Python indentation

David Fraser davidf at sjsoft.com
Fri Jul 9 12:07:33 CEST 2004


Antoon Pardon wrote:
> Op 2004-07-08, David Fraser schreef <davidf at sjsoft.com>:
> 
>>Antoon Pardon wrote:
>>
>>>Op 2004-07-08, Ville Vainio schreef <ville at spammers.com>:
>>>
>>>
>>>>/usr/share/doc/python2.3/examples/Tools/scripts/pindent.py (Debian)
>>>>
>>>>  Antoon> This is why I prefer free form languages. If you need
>>>>  Antoon> certain control structure that is not directly in the
>>>>  Antoon> language but can be simulated, you can still indent your
>>>>  Antoon> code according to the structure you have in mind as
>>>>  Antoon> opposed to the structure that is forced upon you by the
>>>>  Antoon> simulation.
>>>>
>>>>You realize that this approach is slightly heretical, do you?
>>>>Indentation should follow the "real" block structure *exactly*,
>>>>anything else is an error that confuses the reader. 
>>>
>>>Why should the indentation follow the block structure instead of
>>>structure of the algorithm
>>>
>>>
>>>>The while 1 - break structure doesn't even need extra clarification,
>>>>because the break is typically in a very idiomatic place - right after
>>>>the assignment in the beginning, or at the very end if it's
>>>>semantically a repeat-until loop (which are rare).
>>>
>>>I have loops that don't conform to the above description. Like
>>>the following.
>>>
>>>    loop
>>>      shift = 0
>>>      delta = 1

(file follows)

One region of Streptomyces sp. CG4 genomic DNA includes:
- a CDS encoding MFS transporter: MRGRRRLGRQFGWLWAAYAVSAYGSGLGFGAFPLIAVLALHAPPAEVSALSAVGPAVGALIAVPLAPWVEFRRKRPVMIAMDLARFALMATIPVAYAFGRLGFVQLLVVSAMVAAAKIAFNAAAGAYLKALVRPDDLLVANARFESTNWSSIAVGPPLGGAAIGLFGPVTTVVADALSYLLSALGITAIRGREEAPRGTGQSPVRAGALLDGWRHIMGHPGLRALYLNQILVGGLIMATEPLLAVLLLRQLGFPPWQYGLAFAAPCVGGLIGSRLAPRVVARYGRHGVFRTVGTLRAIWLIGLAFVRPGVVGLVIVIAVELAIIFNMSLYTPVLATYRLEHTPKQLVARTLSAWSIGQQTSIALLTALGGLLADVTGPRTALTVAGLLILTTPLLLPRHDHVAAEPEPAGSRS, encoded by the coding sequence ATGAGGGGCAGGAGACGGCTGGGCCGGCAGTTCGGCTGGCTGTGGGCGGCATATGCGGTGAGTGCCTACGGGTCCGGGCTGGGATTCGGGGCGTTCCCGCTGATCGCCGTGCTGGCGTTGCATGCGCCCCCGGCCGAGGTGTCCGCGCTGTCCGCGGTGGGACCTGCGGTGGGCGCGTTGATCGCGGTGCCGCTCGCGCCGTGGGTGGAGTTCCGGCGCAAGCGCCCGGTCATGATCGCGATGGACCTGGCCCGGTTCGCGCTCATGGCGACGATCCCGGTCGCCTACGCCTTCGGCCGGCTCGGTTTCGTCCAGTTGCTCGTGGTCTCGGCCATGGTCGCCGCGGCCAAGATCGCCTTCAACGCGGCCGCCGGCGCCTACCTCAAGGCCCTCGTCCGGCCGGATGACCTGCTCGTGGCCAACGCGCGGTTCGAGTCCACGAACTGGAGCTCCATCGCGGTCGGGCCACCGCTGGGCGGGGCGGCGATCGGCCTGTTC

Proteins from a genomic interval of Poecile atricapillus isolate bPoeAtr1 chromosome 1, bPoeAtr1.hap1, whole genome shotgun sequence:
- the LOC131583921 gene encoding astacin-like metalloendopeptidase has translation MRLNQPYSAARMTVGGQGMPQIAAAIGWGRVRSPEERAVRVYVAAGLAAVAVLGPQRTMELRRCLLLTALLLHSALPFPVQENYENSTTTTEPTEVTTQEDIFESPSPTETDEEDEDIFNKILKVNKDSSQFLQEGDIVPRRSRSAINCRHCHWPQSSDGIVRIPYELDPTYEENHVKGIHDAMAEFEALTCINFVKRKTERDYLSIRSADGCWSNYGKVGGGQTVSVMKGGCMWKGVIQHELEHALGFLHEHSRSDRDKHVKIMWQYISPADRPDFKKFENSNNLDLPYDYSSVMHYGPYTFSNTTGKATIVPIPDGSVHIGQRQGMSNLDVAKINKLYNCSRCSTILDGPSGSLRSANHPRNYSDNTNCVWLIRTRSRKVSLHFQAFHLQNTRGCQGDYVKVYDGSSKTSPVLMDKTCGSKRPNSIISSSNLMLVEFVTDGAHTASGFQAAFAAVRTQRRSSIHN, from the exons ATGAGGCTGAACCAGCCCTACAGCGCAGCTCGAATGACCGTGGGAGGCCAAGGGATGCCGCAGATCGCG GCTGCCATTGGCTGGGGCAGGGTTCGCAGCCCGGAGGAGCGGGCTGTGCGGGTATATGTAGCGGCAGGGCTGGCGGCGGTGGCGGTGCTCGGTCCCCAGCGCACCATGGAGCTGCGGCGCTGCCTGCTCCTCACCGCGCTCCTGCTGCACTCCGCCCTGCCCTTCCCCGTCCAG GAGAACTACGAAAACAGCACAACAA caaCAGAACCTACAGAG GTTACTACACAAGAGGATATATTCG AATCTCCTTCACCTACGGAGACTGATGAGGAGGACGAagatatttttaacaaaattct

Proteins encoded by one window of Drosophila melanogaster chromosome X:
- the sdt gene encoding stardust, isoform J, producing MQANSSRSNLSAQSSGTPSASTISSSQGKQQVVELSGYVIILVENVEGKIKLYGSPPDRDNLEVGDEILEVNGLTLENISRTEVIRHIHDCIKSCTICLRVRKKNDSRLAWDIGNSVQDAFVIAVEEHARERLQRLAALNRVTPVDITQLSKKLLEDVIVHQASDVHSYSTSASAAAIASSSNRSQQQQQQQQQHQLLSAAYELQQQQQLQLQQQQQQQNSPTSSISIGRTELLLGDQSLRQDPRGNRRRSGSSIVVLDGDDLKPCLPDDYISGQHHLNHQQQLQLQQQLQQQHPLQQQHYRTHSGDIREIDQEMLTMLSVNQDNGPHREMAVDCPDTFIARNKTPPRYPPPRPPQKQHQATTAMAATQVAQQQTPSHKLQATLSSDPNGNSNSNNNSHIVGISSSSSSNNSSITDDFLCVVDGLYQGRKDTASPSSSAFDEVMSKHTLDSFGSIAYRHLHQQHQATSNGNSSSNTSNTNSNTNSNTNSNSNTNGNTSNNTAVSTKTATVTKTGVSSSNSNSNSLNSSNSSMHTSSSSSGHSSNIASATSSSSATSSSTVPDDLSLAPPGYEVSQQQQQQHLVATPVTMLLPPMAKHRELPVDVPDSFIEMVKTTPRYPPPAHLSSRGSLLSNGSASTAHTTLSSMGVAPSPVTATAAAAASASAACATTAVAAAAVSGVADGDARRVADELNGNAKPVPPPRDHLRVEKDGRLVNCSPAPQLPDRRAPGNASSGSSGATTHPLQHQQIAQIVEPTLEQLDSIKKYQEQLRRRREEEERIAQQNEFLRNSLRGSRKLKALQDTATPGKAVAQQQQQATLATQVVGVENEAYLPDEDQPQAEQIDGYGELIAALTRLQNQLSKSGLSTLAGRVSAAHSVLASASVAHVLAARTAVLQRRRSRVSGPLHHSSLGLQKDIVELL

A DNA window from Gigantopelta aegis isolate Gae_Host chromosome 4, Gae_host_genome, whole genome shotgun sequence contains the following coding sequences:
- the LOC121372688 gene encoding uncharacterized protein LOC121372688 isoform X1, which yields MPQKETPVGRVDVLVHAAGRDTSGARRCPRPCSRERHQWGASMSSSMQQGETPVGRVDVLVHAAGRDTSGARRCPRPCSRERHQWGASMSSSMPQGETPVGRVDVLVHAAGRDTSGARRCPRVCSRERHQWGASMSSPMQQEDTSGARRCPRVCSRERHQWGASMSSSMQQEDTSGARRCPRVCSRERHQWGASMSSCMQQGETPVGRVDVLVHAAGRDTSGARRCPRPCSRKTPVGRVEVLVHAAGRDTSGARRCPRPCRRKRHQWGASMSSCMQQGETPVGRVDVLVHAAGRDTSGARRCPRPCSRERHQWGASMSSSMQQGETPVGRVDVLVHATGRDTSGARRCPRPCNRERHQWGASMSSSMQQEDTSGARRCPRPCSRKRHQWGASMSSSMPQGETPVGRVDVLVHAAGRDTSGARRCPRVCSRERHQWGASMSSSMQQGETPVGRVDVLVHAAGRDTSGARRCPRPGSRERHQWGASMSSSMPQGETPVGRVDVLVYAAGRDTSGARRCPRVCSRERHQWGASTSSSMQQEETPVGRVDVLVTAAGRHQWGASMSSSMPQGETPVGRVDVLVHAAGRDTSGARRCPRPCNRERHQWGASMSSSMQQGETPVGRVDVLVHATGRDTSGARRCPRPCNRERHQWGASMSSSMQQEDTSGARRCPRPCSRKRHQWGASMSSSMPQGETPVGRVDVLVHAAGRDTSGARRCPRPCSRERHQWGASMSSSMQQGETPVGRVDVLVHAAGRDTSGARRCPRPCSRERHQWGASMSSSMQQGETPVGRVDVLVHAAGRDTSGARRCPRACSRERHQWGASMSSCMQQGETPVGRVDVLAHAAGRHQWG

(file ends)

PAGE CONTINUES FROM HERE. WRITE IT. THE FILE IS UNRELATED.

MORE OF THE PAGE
>>>      full = 1L
>>>      while (self.bits & full) == 0:
>>>        full = (full << delta) + full
>>>        shift = delta
>>>        delta = delta * 2
>>>    breakif shift == 0:
>>>      self.offset = self.offset + shift
>>>      self.bits = self.bits >> shift
>>>
>>>And this is just a simple example. Indented like I did here,
>>>clearly shows where the loopbreaker occurs, which is less
>>>clear when loopbreaker is indented the same way as the rest
>>>of the loop.
>>>
>>>So why should I be forced to indent in a way that doesn't
>>>reflect the structure of the algorithm, simply because
>>>the language is not rich enough.
>>>
>>
>>The fact that the block structure doesn't match the structure of the 
>>algorithm is what you are finding a problem here. What you really want 
>>is a different loop construction.
> 
> 
> Well that would of course be the best solution. But in absence 
> of a more general loop construction I'm willing to settle for
> a construction that looks like it, even if it has to be
> simulated.

The thing is, the readability is lost if what it looks like is different 
to what it actually does. Anyway, you can't do that using Python because 
of the indentation of the language so if you want to you'll have to use 
another language :-)

> 
>>But I personally find the above code hard to read - it takes a lot of 
>>thinking to try and work out what you are trying to do here whichever 
>>way you indent it. I think your indentation actually confuses the issue more
> 
> 
> Maybe you are just not familiar with more general loop constructs.
> 
> What the algorithm is trying to do is find the least significant bit
> that is on. It does so by applying succeeding masks to the number
> each mask is all ones and double in length as the previous mask.
> when applying a mask results in a number different from 0, the
> number is shifted the length of the previous mask and the length
> is added to the offset. The process is then repeated with the
> mask initialized at 1. The algorthm stops when applying a mask
> of 1 already differs from 0.
> 

Sure, but I didn't find the loop structure itself readable. Maybe just a 
  matter of what some people like others don't.



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